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Information on the Omega-3 Index (O3I) in the United Kingdom (UK) is scarce. The UK-Biobank (UKBB) contains data on total plasma n3-PUFA% and DHA% measured by NMR. The aim of our study was to create an equation to estimate the O3I (eO3I) from these data. We first performed an inter-laboratory experiment with 250 random blood samples in which the O3I was measured in erythrocytes by GC, and total n3 % and DHA% were measured in plasma by NMR. The best predictor of eO3I included both DHA% and a derived metric, the total n3 %–DHA%. Together these explained 65 % of the variability (r = 0·832, P < 0·0001). We then estimated the O3I in 117 108 UKBB subjects and correlated it with demographic and lifestyle variables in multivariable-adjusted models. The mean eO3I was 5·58 % (sd 2·35 %) in this UKBB cohort. Several predictors were significantly correlated with eO3I (all P < 0·0001). In general order of impact and with directionality (–, inverse and +, direct): oily-fish consumption (+), fish oil supplement use (+), female sex (+), older age (+), alcohol use (+), smoking (–), higher waist circumference and BMI (–), lower socioeconomic status and less education (–). Only 20·5 % of eO3I variability could be explained by predictors investigated, and oily fish consumption accounted for 7·0 % of that. With the availability of the eO3I in the UKBB cohort, we will be in a position to link risk for a variety of diseases with this commonly used and well-documented marker of n3-PUFA biostatus.
Many male prisoners have significant mental health problems, including anxiety and depression. High proportions struggle with homelessness and substance misuse.
This study aims to evaluate whether the Engager intervention improves mental health outcomes following release.
The design is a parallel randomised superiority trial that was conducted in the North West and South West of England (ISRCTN11707331). Men serving a prison sentence of 2 years or less were individually allocated 1:1 to either the intervention (Engager plus usual care) or usual care alone. Engager included psychological and practical support in prison, on release and for 3–5 months in the community. The primary outcome was the Clinical Outcomes in Routine Evaluation Outcome Measure (CORE-OM), 6 months after release. Primary analysis compared groups based on intention-to-treat (ITT).
In total, 280 men were randomised out of the 396 who were potentially eligible and agreed to participate; 105 did not meet the mental health inclusion criteria. There was no mean difference in the ITT complete case analysis between groups (92 in each arm) for change in the CORE-OM score (1.1, 95% CI –1.1 to 3.2, P = 0.325) or secondary analyses. There were no consistent clinically significant between-group differences for secondary outcomes. Full delivery was not achieved, with 77% (108/140) receiving community-based contact.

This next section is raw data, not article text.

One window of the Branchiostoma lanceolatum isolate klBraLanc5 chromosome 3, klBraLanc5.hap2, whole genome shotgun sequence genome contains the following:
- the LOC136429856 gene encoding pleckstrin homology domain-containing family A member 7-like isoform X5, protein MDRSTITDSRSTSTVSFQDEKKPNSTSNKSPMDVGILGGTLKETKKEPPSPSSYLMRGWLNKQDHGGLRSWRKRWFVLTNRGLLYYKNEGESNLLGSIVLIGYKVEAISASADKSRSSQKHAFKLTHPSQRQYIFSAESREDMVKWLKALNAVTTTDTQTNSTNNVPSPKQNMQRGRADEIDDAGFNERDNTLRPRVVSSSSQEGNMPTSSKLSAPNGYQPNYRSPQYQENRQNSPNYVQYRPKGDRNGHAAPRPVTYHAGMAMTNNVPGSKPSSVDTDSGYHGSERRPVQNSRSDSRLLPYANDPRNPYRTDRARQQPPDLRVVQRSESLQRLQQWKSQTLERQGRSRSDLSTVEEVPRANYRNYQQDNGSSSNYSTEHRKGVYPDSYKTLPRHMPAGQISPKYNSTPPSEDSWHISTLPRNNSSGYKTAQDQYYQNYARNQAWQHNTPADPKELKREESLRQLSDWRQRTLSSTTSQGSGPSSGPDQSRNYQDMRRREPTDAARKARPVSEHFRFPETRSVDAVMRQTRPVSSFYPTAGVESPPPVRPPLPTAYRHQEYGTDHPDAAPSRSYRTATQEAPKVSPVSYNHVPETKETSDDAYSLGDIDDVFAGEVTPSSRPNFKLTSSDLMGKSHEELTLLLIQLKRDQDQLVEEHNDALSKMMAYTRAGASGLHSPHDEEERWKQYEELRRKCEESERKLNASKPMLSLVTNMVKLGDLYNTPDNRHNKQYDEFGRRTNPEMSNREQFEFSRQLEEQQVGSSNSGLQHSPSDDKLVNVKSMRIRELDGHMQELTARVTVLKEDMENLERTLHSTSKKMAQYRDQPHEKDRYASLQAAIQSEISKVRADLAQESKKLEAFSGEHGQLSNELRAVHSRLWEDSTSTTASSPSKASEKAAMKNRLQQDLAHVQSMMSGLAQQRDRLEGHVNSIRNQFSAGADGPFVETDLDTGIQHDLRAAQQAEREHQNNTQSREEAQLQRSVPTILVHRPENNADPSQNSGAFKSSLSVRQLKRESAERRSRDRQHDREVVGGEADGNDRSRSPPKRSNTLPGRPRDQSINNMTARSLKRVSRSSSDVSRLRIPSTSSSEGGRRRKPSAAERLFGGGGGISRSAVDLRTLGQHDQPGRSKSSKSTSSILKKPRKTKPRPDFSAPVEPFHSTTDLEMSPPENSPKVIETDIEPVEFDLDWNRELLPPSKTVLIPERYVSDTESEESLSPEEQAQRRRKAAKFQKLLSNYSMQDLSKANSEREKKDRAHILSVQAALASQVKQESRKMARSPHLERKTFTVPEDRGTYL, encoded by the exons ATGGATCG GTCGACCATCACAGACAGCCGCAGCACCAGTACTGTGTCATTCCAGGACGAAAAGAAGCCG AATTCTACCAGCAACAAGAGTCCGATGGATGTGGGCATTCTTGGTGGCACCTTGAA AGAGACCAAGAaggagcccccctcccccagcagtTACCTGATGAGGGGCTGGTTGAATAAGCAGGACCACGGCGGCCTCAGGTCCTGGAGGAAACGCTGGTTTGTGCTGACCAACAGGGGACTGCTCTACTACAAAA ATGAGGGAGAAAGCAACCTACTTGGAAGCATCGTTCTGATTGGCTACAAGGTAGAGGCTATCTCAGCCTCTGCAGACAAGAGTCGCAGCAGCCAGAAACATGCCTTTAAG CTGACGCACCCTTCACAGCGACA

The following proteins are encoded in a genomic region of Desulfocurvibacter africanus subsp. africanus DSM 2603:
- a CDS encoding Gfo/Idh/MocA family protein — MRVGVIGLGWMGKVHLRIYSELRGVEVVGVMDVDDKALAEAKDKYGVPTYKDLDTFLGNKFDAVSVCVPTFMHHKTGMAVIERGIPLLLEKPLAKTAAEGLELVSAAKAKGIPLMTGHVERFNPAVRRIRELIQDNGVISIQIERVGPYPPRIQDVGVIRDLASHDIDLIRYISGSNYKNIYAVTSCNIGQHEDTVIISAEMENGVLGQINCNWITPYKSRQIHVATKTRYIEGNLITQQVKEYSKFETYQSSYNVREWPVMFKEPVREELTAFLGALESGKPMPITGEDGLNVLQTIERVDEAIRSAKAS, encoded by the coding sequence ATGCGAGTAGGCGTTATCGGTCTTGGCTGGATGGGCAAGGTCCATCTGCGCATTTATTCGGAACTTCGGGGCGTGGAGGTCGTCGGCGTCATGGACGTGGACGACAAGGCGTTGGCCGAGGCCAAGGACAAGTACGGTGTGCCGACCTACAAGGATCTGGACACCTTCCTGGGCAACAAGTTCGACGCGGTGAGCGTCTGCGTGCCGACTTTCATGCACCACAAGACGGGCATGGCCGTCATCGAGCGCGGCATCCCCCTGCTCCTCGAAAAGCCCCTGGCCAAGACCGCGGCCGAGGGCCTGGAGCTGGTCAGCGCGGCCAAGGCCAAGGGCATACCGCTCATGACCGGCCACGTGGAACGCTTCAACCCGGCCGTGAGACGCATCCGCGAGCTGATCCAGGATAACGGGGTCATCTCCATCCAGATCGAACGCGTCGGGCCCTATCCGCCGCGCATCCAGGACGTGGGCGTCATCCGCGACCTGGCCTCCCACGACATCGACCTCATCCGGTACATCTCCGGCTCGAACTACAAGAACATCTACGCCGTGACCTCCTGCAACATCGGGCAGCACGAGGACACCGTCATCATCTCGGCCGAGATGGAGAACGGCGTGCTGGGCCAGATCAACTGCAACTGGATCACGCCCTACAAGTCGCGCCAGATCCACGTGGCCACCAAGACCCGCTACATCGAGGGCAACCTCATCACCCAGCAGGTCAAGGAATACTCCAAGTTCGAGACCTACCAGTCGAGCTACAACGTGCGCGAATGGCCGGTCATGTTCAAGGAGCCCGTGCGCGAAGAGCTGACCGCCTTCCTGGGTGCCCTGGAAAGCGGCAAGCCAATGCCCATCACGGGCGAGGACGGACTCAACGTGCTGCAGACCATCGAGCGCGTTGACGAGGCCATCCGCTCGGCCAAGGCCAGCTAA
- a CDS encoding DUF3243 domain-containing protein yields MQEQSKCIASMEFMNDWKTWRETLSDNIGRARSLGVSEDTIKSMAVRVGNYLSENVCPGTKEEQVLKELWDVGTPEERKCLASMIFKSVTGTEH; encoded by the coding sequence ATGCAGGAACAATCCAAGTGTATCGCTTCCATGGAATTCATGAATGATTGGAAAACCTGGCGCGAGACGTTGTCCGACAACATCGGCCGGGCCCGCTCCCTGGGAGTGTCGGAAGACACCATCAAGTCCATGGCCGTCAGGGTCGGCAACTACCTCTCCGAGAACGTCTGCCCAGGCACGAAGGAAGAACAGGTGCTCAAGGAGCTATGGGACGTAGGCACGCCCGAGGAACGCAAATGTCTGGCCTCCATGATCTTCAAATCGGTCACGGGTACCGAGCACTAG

Engager is the first trial of a collaborative care intervention adapted for prison leavers. The intervention was not shown to be effective using standard outcome measures. Further testing of different support strategies for prison with mental health problems is needed.
Gatherings where people are eating and drinking can increase the risk of getting and spreading SARS-CoV-2 among people who are not fully vaccinated; prevention strategies like wearing masks and physical distancing continue to be important for some groups. We conducted an online survey to characterise fall/winter 2020–2021 holiday gatherings, decisions to attend and prevention strategies employed during and before gatherings. We determined associations between practicing prevention strategies, demographics and COVID-19 experience. Among 502 respondents, one-third attended in person holiday gatherings; 73% wore masks and 84% practiced physical distancing, but less did so always (29% and 23%, respectively). Younger adults were 44% more likely to attend gatherings than adults ≥35 years. Younger adults (adjusted prevalence ratio (aPR) 1.53, 95% CI 1.19–1.97), persons who did not experience COVID-19 themselves or have relatives/close friends experience severe COVID-19 (aPR 1.56, 95% CI 1.18–2.07), and non-Hispanic White persons (aPR 1.57, 95% CI 1.13–2.18) were more likely to not always wear masks in public during the 2 weeks before gatherings. Public health messaging emphasizing consistent application of COVID-19 prevention strategies is important to slow the spread of COVID-19.
The first demonstration of laser action in ruby was made in 1960 by T. H. Maiman of Hughes Research Laboratories, USA. Many laboratories worldwide began the search for lasers using different materials, operating at different wavelengths. In the UK, academia, industry and the central laboratories took up the challenge from the earliest days to develop these systems for a broad range of applications. This historical review looks at the contribution the UK has made to the advancement of the technology, the development of systems and components and their exploitation over the last 60 years.